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Death from natural causes is scarcely recognized by the savages of Western Australia. Murderers, by violent means, and sorcerers, by causing diseases, are held to alone prevent the poor people from living for ever. Someone is therefore always to blame; and this belief naturally keeps the survivors pretty busy in seeking out

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these same sorcerers and murderers, in order to avenge the deaths of their friends. Another principle is that if the guilty persons are not found, all his relatives are held to be implicated, so that satisfaction is generally obtained from someone!

If there be any hesitation, on the part of some abnormally tender-hearted relative, to undertake this holiest office of revenge, the ladies loudly remind him of this duty. He is, so to say, boycotted by his womankind. His wives will have nothing to say to him, the old women scold him, and as for the single girls they will not even glance at him. The funeral therefore is scarcely over before the average savage seizes his spears, collects his friends, and starts upon the warpath. The party sometimes find the culprit, and despatch him there and then; but if they fail, their anger becomes so inflamed that they slay any unfortunate native who falls into their bloodthirsty hands.

Among the West Kimberly natives a curious method is in vogue for discovering the whereabouts of a murderer. The corpse is fixed in the fork of a tree, and in the ground underneath a number of small sticks are stuck pointing north, south, east and west. After the lapse of a few days the friends carefully examine these, and from the droppings of putrid matter which adheres to them, determine in which direction the guilty man is living. I am not aware that this practice is adopted in other parts.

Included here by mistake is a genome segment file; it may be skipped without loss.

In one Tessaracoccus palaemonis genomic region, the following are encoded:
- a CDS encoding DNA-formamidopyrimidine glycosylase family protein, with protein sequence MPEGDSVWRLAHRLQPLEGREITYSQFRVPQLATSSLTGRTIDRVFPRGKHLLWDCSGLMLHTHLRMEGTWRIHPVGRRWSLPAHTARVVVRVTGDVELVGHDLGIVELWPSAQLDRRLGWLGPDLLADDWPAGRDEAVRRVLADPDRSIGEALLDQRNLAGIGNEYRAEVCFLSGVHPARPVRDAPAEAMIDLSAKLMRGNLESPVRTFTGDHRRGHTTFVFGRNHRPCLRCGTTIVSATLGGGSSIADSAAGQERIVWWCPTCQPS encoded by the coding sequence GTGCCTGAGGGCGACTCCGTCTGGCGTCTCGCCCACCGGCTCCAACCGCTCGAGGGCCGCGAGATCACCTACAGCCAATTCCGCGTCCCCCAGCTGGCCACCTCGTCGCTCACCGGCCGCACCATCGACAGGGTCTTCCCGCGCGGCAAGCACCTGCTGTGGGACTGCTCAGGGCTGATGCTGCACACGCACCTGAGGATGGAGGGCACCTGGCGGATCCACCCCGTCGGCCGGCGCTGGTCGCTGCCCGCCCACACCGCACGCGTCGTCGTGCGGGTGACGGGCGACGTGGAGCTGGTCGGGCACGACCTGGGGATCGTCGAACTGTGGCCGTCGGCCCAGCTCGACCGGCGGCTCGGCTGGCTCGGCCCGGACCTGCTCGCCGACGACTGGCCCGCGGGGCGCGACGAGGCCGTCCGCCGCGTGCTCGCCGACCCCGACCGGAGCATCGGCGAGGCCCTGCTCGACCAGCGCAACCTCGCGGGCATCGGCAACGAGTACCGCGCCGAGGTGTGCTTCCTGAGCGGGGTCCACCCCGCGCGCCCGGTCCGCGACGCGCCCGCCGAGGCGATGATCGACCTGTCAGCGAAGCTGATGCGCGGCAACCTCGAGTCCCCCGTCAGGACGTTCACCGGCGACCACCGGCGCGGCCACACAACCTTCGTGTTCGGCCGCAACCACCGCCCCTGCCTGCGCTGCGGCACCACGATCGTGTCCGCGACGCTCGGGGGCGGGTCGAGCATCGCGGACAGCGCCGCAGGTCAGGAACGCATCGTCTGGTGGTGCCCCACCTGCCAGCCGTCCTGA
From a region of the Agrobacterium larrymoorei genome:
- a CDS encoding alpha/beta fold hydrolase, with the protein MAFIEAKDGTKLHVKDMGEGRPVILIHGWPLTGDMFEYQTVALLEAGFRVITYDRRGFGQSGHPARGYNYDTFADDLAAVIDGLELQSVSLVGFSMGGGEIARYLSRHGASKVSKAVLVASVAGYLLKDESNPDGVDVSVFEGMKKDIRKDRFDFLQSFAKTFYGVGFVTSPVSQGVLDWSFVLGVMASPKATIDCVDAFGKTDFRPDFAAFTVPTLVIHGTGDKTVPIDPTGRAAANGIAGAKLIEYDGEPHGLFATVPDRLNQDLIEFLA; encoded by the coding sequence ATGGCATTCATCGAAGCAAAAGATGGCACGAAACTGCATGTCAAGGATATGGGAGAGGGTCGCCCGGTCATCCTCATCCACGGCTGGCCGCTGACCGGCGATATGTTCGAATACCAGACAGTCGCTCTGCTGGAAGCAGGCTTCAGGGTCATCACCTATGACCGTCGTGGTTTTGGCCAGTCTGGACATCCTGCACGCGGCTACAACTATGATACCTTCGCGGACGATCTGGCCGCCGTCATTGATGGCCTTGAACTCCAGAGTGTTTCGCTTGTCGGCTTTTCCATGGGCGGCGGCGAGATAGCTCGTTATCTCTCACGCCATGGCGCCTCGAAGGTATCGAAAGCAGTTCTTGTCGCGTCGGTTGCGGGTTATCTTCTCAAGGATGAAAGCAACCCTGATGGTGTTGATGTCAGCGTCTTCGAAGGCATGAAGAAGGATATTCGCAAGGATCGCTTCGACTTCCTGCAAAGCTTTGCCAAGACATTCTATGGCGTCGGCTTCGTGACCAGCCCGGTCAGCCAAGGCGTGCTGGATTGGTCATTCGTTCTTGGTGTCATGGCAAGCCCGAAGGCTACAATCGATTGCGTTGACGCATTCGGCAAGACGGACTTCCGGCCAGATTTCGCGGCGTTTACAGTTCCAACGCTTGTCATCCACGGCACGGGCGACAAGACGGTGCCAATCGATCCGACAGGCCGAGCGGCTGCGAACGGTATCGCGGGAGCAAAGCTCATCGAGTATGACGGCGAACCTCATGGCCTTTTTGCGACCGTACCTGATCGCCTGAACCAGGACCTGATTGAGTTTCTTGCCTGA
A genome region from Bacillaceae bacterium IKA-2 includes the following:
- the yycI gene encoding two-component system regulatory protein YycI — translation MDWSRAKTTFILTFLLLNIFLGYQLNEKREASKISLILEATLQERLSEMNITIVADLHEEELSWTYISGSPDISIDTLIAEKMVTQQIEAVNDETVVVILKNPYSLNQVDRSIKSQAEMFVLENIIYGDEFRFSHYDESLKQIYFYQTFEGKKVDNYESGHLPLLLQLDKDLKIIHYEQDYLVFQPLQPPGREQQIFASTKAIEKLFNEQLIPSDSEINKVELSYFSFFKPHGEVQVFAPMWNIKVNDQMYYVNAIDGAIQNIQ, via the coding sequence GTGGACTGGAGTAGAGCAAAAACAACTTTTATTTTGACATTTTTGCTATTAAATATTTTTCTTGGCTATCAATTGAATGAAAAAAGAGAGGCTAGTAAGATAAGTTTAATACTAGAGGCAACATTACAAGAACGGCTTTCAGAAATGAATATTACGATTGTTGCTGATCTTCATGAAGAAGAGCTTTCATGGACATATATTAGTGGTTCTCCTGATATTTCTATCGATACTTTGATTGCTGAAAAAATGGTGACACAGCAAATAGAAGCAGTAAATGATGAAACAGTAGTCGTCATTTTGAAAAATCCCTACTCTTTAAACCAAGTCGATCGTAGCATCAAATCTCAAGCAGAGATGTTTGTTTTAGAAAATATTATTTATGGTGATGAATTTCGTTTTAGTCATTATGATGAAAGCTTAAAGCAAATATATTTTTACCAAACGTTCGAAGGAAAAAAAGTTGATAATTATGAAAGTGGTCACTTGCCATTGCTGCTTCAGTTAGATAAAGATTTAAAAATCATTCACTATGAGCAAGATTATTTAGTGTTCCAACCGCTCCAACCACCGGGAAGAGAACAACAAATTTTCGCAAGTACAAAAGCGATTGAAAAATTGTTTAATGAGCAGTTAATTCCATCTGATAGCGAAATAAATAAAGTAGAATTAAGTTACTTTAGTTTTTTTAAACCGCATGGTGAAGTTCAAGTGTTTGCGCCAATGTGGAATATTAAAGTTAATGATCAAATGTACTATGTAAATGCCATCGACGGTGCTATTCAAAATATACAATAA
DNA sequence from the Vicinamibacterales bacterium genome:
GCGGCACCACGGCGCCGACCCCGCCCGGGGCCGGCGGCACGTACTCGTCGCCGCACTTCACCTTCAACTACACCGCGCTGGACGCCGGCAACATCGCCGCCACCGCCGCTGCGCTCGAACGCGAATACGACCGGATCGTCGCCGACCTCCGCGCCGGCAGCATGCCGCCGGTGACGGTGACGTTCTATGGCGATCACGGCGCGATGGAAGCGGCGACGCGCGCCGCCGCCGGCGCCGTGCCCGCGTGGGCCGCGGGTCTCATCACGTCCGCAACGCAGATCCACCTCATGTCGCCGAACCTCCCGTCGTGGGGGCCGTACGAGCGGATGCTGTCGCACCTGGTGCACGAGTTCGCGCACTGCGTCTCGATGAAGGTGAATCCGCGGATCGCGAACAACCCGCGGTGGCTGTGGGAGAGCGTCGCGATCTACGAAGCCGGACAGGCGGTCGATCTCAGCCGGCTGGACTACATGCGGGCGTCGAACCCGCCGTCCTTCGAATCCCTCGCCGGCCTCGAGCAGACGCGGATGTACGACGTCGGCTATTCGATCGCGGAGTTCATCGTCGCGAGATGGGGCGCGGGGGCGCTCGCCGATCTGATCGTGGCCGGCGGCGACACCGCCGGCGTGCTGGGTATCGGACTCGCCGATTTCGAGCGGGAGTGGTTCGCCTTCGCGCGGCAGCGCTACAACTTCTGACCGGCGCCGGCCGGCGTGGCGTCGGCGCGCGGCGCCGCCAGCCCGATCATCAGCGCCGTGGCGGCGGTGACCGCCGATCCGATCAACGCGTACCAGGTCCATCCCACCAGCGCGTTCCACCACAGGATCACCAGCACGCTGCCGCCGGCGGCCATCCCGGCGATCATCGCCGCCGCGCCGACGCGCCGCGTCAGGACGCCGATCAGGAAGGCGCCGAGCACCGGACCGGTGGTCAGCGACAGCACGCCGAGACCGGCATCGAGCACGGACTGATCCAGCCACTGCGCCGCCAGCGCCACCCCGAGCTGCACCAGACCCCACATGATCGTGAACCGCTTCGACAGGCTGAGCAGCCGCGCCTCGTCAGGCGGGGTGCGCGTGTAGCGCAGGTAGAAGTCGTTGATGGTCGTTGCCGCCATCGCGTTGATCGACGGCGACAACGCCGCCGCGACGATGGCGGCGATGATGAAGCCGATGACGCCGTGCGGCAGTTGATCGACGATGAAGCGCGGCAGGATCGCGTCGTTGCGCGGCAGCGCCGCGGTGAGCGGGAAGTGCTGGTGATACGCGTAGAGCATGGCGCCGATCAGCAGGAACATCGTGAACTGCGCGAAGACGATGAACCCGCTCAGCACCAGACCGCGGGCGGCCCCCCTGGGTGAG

Wife stealing is punished with the death of the seducer, or one of his relatives. Minor punishments

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consist of spear-thrusts through certain portions of the body, such as thigh, calf, arm etc., a different part being assigned for all ordinary crimes.

Duels are common between individuals who have private quarrels to settle; a certain number of spears being thrown until honour is satisfied. They pay little, attention to these wounds, but they soon heal owing to their naturally abstemious habits, Sir George Grey mentions an amusing and striking instance of their apathy, in connection with a fight, in what was then the village of Perth. He says:--"A native received a wound in that portion of his frame which is only presented to the, enemy when in the act of flight; and the spear, which was barbed, remained sticking in the wound. A gentleman who was watching the fray regarded the man with looks of great commiseration, which the native perceiving came up to him, holding the spear (still in the wound) in one hand, turned round so as to expose the injury he had received, said, in the most moving voice

'Poor fellow! Sixpence! Give it um!'"

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